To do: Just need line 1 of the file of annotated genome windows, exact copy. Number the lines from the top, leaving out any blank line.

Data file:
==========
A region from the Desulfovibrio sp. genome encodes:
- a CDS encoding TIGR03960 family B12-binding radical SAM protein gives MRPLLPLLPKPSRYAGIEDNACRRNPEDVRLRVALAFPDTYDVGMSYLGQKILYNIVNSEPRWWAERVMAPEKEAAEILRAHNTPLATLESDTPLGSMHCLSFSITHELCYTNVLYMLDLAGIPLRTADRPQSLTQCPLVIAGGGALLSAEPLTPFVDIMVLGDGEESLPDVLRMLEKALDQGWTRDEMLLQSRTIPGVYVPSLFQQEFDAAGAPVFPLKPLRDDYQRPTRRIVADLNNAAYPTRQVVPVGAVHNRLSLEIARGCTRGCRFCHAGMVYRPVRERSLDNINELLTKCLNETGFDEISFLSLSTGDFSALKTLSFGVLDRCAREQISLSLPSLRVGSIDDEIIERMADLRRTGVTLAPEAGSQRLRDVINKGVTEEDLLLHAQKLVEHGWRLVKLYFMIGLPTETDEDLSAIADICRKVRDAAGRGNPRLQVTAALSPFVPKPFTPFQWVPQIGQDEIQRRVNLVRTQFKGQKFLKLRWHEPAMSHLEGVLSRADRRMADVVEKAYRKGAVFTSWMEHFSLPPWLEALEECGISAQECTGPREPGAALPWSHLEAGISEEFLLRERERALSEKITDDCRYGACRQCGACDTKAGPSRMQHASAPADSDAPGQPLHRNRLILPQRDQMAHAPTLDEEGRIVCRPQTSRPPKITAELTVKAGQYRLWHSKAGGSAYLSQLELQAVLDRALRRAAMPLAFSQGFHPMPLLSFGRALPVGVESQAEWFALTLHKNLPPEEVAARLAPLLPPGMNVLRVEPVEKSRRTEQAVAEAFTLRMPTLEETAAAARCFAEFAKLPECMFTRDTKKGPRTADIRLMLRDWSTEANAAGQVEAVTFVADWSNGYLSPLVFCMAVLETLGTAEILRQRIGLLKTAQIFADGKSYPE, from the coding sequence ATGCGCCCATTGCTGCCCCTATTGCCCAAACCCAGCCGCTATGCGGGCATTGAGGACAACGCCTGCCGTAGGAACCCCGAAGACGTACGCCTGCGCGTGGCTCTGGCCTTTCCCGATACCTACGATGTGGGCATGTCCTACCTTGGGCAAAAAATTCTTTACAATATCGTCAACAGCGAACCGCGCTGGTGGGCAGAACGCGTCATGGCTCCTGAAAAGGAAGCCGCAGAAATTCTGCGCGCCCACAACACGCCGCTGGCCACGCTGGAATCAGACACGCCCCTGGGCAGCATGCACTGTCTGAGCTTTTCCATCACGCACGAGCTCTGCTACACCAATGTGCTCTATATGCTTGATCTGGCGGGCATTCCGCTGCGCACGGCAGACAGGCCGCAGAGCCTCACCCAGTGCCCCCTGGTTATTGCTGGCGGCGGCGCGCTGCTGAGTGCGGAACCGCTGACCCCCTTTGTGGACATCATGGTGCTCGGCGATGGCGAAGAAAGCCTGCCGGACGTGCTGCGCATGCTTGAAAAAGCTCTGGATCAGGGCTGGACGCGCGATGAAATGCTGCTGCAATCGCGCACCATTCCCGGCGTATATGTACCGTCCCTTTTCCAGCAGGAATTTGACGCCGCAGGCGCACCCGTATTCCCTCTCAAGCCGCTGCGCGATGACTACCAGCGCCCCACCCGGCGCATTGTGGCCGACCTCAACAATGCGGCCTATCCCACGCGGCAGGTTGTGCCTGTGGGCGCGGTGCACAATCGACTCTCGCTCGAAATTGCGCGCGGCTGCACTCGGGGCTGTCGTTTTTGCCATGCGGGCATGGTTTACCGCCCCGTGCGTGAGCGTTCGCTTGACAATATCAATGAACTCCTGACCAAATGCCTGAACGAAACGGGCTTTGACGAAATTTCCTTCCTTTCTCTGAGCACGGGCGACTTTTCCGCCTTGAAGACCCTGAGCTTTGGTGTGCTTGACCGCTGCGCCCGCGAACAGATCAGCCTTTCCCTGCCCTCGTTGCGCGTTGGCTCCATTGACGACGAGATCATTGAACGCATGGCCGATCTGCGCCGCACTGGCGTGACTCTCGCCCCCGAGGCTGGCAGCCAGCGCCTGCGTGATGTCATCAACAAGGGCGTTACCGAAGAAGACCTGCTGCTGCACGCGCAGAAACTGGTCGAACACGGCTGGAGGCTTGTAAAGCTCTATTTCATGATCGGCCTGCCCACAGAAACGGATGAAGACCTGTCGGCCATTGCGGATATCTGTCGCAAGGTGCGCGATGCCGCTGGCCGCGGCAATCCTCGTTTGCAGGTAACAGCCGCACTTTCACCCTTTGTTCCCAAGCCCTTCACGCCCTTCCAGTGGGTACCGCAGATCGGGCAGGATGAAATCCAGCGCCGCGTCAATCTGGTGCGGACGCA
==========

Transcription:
A region from the Desulfovibrio sp. genome encodes: